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Where did the Assumption take place?

The Assumption of the Blessed Virgin Mary:

Little is known about the life of the Blessed Mother after the death of Jesus. And, of course, most protestants only trot her out at Christmas time and then put her back in the box. But, of course, she raised Him from an infant and is revered as holy by not only Catholics but Muslims as well. In 1950, Pope Pius XII declared the Assumption of Mary official dogma of the Roman Catholic Church. The Catholic Church teaches that the Virgin Mary “having completed the course of her earthly life, was assumed body and soul into heavenly glory.  And, of course, the Assumption is in the Glorious Mysteries of the Rosary. Certainly, no tomb has ever been found that claimed to hold her relics.

Possible Locations of the Assumption of the Blessed Virgin Mary in to Heaven:

There are two locations that vie for recognition as the place that Mary was assumed in to heaven: Jerusalem and Ephesus..  Neither one has been approved or dis-approved by the Church.

In Jerusalem, at the foot of the Mount of Olives, there is a cave said to be the tomb of Mary.

Location of the Assumption in Jerusalem:

The earliest known traditions of the location of the assumption was Jerusalem.  It was here that Jesus was crucified, it was her that Mary was protected by the disciples after the Resurrection, and it could be assumed that it was here that she died.

There is no mention of the tomb of Mary in Jerusalem prior to the end of the sixth century.  The Church of the Dormition on Mt. Zion in Jerusalem that claims to be the site of her death. Subsequently, her body was placed in the tomb down the hill at the foot of the Mount of Olives, and that tomb was later discovered to be empty.

And it is in Jerusalem that tradition places her tomb in the dormition abbey belonging to the Benedictine Order in Jerusalem, on Mount Zion just outside the walls of the Old City near the Zion Gate.

Location of the Assumption in Ephesus:

Another location that claims to be the actual site is Ephesus, in modern-day Turkey. The early Christians taught that the Apostle and Evangelist John lived in Asia Minor in the last decades of the first century.  It was from Ephesus that he guided the Churches of that province.

There was a centuries-old tradition that Saint John went there and took Mary in to his house.  The house was in ruins and only re-discovered in October 18, 1881, by relying on the descriptions by Anne Catherine Emmerich.   Based on those description, which proved to be accurate, a French priest, the Abbé Julien Gouyet discovered a small stone building on a mountain overlooking the Aegean in Ephesus. He believed it was the house described by Emmerich and where the Virgin Mary had lived the final years of her life.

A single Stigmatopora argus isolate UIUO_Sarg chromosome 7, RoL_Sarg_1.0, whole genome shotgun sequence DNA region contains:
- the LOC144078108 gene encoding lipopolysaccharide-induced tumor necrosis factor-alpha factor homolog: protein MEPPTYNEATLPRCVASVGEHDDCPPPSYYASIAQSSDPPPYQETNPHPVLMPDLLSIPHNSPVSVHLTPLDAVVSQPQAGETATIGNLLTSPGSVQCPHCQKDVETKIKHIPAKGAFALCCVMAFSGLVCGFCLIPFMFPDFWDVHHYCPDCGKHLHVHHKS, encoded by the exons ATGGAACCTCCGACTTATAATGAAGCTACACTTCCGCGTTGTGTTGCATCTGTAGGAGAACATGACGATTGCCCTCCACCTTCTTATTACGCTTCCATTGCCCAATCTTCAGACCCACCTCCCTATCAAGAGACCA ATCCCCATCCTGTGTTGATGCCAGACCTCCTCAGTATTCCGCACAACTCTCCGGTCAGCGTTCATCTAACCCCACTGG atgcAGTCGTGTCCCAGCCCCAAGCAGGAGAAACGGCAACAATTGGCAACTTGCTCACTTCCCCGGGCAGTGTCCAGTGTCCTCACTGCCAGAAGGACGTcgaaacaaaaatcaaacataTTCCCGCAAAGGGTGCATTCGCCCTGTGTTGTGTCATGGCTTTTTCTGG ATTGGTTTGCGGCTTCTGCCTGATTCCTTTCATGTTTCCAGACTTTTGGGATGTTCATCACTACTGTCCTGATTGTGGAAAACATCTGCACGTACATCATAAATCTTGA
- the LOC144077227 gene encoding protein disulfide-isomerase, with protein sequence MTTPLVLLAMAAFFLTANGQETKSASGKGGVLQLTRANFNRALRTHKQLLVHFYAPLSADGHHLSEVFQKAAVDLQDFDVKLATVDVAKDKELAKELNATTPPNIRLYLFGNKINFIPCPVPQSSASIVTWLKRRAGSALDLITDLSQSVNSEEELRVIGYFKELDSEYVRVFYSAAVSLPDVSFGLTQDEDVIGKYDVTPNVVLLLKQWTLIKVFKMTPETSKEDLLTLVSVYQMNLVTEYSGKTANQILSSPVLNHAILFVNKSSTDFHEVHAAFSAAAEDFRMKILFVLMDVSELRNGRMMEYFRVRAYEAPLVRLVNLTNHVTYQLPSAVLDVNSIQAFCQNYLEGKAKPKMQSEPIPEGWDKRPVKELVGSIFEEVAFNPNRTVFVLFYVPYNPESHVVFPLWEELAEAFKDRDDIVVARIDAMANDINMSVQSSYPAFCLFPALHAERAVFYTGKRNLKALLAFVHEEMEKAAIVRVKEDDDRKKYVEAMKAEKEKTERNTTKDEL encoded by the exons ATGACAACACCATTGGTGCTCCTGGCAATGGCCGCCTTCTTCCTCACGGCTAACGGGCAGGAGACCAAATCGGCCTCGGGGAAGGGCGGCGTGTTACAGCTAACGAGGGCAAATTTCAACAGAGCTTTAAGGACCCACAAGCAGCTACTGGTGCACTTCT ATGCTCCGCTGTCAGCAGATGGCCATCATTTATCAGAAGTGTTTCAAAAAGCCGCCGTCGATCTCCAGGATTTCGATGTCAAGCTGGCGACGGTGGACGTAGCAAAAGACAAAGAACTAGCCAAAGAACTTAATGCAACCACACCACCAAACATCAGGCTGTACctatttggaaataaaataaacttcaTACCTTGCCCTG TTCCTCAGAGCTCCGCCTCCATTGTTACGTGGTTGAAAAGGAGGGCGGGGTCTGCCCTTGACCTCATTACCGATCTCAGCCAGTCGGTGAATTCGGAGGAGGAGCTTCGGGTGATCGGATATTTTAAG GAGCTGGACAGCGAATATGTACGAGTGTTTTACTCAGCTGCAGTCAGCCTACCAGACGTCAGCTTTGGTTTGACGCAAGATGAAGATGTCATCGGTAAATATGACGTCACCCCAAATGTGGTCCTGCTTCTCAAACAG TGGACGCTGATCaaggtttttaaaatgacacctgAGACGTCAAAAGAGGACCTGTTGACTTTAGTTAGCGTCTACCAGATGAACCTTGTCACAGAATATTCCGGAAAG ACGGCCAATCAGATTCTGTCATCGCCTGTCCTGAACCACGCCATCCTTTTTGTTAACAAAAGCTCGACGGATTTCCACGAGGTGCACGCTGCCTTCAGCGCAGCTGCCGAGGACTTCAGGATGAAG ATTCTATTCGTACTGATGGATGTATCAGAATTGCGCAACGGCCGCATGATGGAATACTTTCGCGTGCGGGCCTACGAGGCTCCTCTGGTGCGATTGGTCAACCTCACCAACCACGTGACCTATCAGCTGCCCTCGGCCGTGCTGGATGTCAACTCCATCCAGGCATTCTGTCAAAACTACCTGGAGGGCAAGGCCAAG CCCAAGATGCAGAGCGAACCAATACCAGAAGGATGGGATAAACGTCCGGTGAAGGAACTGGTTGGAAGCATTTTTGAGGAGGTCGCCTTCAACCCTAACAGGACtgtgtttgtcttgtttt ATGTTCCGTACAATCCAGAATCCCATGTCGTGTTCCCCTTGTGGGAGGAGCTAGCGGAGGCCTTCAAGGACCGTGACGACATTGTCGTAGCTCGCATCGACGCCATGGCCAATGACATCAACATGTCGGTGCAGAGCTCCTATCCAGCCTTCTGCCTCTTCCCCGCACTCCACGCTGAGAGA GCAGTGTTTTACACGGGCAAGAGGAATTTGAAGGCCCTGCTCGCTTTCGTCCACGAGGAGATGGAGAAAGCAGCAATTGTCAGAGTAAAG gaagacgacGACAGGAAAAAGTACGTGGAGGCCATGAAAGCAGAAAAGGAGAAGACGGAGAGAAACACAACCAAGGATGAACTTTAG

Where is the actual site of the Assumption?

Obviously, we don’t have an answer. Since scholars disagree….and we are definitely not scholars…we have to assume that the matter lies open to debate.  We welcome your input.  Just drop us an email or comment below.


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Amazing story: Saint Christina the Astonishing

Born around 1150 AD in the small town of Sint-Truiden, in present-day Belgium, Christina Mirabilis was orphaned as a teenager and worked as a shepherdess. Then, sometime in her early 20s, she suffered from a massive seizure. When the episode passed, she was found lying on the ground completely limp. Unable to see breathing or hear a heartbeat, those with her pronounced dead.

Soon after, a funeral was held at her local parish.  During her funeral Mass in Sint-Truiden, she suddenly stood up in the open casket and levitated up to the rafters of the church  (explaining that she “could not bear the smell of the sinful people there” ).

While most of those in attendance fled in terror , the priest made Christina come down and continued celebrating Mass.

She stated that she had actually been dead; that she had gone down to Hell and there recognized many
friends, and to Purgatory, where she had seem more friends, and then to Heaven.  God offered her a choice of going to heaven or accepting severe penances on earth in reparation for sinners.  She chose the latter, and endured many sufferings, including being accused of insanity and tortured.

She dressed in rags, and behaved survived by begging and adopted a somewhat strange manner.   The last years of her life Christina passed in the convent of St. Catherine at Saint-Trond, and there she died around the age of seventy-four.